# RSA perfect square phi

So I've been learning about RSA for quite a while (mainly by playing around in CTF competitions) and I came across an interesting problem.

The other day I was looking to create a challenge in which I needed $$\phi(n)$$ to be a perfect square, but under the condition that $$p \neq q$$.

For very small bitlengths (such as $$<= 20$$ bits) a naive approach such as the following will be enough to find such primes:

from Crypto.Util.number import *
from gmpy2 import iroot

p, q = getPrime(15), getPrime(15)

while p == q or not iroot((p - 1) * (q - 1), 2)[1]:
p, q = getPrime(15), getPrime(15)

print(p, q)


But if you're looking for 512 and 1024 bit numbers, this is like searching for a needle in a haystack.

And so, my question to you is, is there some efficient approach to do this?

I've looked all over Google, but nothing of this sort pops up :/

• Generate a perfect square torsion of small primes, randomly assign the primes to $p-1$ and $q-1$, check that $p$ and $q$ is prime with a fast primality test like Rabin Miller. Dec 6, 2023 at 17:30
• And, if you need a $pq$ that is hard to factor, you can use several not-very-small primes to create your square; it'll be more work (there might not be set that makes both $p$ and $q$ prime, and so you'll need to go through several sets), but it is still feasible. Dec 6, 2023 at 17:45
• @kelalaka: you should make your comment the answer Dec 6, 2023 at 17:46
• @kelalaka So essentially find small primes such that their product is a perfect square with 2*(desired_bitlength) bits and try to recover p and q such that p-1 and q-1 give us the same product? Wouldn't that need to check a lot of permutations when it comes to splitting the list of primes? Dec 6, 2023 at 17:49
• @poncho fgrieu's answer is better and I my answer will be half since the probability of hitting a prime is need.. Dec 6, 2023 at 22:39

We restrict to RSA modulus $$n=p\,q$$ with $$p$$ and $$q$$ distinct primes, thus $$\phi(n)=(p-1)(q-1)$$.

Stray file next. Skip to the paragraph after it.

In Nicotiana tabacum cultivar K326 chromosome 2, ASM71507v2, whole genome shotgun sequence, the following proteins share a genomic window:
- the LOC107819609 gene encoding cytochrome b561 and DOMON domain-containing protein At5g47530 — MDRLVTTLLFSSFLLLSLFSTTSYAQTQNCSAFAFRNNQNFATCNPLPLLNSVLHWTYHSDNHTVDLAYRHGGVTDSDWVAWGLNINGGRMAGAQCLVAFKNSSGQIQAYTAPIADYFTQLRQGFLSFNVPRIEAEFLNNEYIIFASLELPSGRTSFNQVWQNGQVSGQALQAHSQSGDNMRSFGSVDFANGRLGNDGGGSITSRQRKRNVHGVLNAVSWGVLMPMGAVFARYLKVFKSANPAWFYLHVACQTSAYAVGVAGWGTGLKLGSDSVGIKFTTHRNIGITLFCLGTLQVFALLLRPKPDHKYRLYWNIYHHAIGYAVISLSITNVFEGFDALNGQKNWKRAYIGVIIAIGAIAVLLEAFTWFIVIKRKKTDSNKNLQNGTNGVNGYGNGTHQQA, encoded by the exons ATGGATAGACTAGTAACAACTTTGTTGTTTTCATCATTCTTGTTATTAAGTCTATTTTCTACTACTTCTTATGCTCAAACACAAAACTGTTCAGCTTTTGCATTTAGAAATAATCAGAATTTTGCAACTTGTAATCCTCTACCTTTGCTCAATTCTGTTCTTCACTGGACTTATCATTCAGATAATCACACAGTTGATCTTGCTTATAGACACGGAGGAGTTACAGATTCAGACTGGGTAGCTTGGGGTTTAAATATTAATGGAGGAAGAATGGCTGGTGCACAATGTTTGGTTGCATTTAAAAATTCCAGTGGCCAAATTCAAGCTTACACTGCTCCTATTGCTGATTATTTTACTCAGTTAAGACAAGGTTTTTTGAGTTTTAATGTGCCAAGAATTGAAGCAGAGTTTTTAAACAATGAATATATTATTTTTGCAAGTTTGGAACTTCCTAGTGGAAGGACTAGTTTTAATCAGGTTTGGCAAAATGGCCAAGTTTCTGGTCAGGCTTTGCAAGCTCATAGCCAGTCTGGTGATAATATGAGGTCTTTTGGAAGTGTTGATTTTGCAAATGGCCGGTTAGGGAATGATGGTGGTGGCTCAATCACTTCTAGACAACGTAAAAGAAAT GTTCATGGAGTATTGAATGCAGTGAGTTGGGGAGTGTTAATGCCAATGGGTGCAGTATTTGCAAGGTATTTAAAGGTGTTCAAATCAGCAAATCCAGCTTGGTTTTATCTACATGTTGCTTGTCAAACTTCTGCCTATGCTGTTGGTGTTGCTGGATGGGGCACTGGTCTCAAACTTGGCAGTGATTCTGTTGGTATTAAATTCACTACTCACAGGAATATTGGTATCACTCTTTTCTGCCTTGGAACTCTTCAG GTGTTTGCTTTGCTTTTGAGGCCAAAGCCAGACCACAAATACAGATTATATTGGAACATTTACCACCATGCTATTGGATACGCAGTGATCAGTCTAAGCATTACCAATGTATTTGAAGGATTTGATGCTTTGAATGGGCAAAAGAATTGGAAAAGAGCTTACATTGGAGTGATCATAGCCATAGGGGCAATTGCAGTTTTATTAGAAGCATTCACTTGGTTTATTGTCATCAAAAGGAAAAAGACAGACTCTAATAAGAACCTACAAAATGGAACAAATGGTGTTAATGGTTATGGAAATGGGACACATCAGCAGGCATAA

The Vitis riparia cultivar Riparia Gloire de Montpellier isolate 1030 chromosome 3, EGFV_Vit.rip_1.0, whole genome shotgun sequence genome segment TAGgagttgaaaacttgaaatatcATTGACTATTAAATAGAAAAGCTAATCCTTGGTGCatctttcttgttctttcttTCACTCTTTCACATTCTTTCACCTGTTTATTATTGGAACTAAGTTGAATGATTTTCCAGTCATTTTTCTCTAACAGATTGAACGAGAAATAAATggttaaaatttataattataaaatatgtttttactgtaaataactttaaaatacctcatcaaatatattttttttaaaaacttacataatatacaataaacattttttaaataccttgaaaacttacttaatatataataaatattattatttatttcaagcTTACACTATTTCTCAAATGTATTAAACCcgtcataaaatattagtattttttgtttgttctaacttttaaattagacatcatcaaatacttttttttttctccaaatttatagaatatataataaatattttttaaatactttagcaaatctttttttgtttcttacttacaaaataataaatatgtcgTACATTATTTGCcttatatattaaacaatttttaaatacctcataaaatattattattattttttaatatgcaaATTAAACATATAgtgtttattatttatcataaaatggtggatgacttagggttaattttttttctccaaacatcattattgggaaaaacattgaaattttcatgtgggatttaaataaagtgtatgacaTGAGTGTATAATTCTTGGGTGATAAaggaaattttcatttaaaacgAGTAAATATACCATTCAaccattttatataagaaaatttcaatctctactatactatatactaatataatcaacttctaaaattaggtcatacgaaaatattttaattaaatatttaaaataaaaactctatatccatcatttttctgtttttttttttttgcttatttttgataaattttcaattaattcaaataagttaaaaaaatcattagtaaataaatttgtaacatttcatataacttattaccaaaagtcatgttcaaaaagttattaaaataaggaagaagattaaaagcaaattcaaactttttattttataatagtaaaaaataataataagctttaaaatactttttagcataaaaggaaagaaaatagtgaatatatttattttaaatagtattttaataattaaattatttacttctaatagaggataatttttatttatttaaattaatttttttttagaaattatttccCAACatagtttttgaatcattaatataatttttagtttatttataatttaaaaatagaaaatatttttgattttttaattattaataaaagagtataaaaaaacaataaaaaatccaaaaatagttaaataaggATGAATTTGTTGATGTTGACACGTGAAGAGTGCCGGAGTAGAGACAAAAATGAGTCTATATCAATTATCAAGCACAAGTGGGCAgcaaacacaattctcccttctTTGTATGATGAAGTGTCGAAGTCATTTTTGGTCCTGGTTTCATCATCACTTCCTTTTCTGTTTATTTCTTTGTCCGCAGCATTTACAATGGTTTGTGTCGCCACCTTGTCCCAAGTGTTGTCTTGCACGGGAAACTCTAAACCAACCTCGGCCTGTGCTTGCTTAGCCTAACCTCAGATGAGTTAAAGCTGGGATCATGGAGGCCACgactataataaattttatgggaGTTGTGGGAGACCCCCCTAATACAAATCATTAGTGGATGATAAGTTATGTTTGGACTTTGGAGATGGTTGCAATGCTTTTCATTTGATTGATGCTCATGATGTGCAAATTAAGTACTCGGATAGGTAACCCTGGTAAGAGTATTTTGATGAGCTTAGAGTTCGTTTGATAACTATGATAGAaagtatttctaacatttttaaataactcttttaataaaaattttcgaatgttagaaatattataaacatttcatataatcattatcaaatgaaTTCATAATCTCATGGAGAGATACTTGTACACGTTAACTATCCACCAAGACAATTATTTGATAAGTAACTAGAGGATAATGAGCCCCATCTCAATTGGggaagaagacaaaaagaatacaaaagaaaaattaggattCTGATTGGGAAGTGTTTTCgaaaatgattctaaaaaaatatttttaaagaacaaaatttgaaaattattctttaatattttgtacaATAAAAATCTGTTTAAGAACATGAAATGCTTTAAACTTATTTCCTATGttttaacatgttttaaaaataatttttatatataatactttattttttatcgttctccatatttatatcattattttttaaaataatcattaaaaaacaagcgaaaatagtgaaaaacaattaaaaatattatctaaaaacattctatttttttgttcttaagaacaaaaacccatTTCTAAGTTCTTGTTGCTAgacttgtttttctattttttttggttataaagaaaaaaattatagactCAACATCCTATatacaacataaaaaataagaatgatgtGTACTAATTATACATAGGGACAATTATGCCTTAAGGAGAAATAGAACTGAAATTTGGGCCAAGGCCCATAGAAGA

For any given $$(p,q)$$ such that $$\phi(n)$$ is a square, there exists $$(a,b,g)$$ with $$p=a^2g+1$$, $$q=b^2g+1$$. We have $$\sqrt{\phi(n)}=a\,b\,g$$, and $$a\ne b$$. Further that $$(a,b,g)$$ is unique if we add $$g=\gcd(p-1,q-1)$$, and then $$a$$ and $$b$$ are coprime, and $$g$$ is even.

Thus to generate the desired $$p$$ and $$q$$:

• pick random even $$g$$ of roughly $$1/4$$ the desired bit size of $$n$$.
• pick random $$a$$ of roughly $$1/8$$ the desired bit size of $$n$$, until $$p=a^2g+1$$ is prime.
• pick random $$b$$ of roughly $$1/8$$ the desired bit size of $$n$$, until $$\gcd(a,b)=1$$ (optional, see below), and $$q=b^2g+1$$ is prime, and $$b\ne a$$.

We can remove the requirement that $$\gcd(a,b)=1$$ in the generation of $$b$$, and for a fixed size of $$g$$ and $$a$$ that increases the number of $$n$$ that can be generated, which can be viewed as beneficial. However I fear this tends to increase the multiplicity of some primes in the factorization of $$\sqrt{\phi(n)}$$, which could be bad.

If it was not for the prescribed sizes, this procedure could generate any $$n$$ such that $$\phi(n)$$ is a square. I'm not sure about the size of $$g$$ that will make $$n$$ the hardest to factor.

An initial version of my answer, and the algorithm there, use $$2c$$ where there is now $$g$$. Also I restricted to $$a$$ and $$b$$ both odd, and incorrectly stated this is necessary when really it about halves the number of possible $$n$$.

Thank you so much @fgrieu for the detailed and understandable answer. I quickly implemented it in python for anyone else interested in this:

from Crypto.Util.number import *
from gmpy2 import iroot
from random import getrandbits

def generate(bitlength):
c_bitlength = bitlength // 4 # c is meant to be 1/4th of the modulus bitsize
a_bitlength = bitlength // 8 # a is meant to be 1/8th of the modulus bitsize

while True:
# Step 1: pick random c
c = getrandbits(c_bitlength)

while True:
# Step 2: pick random odd a until p is prime
a = getrandbits(a_bitlength)
p_candidate = 2 * a**2 * c + 1

if isPrime(p_candidate):
break

while True:
# Step 3: pick random odd b until q is prime and b != a
b = getrandbits(a_bitlength)

if b != a:
q_candidate = 2 * b**2 * c + 1

if isPrime(q_candidate):
phi_n = (p_candidate - 1) * (q_candidate - 1)

# Check if phi is a perfect square
if iroot(phi_n, 2)[1]:
return p_candidate, q_candidate

bitlength = 512
p, q = generate(bitlength)
print("p:", p)
print("q:", q)


Thanks again!

• Note that we are not a coding site and don't want code-only answers. We use the code to demonstrate the theory. Normally, this should be posted on GitHub and similar sites and commented on under the answer. Dec 7, 2023 at 9:33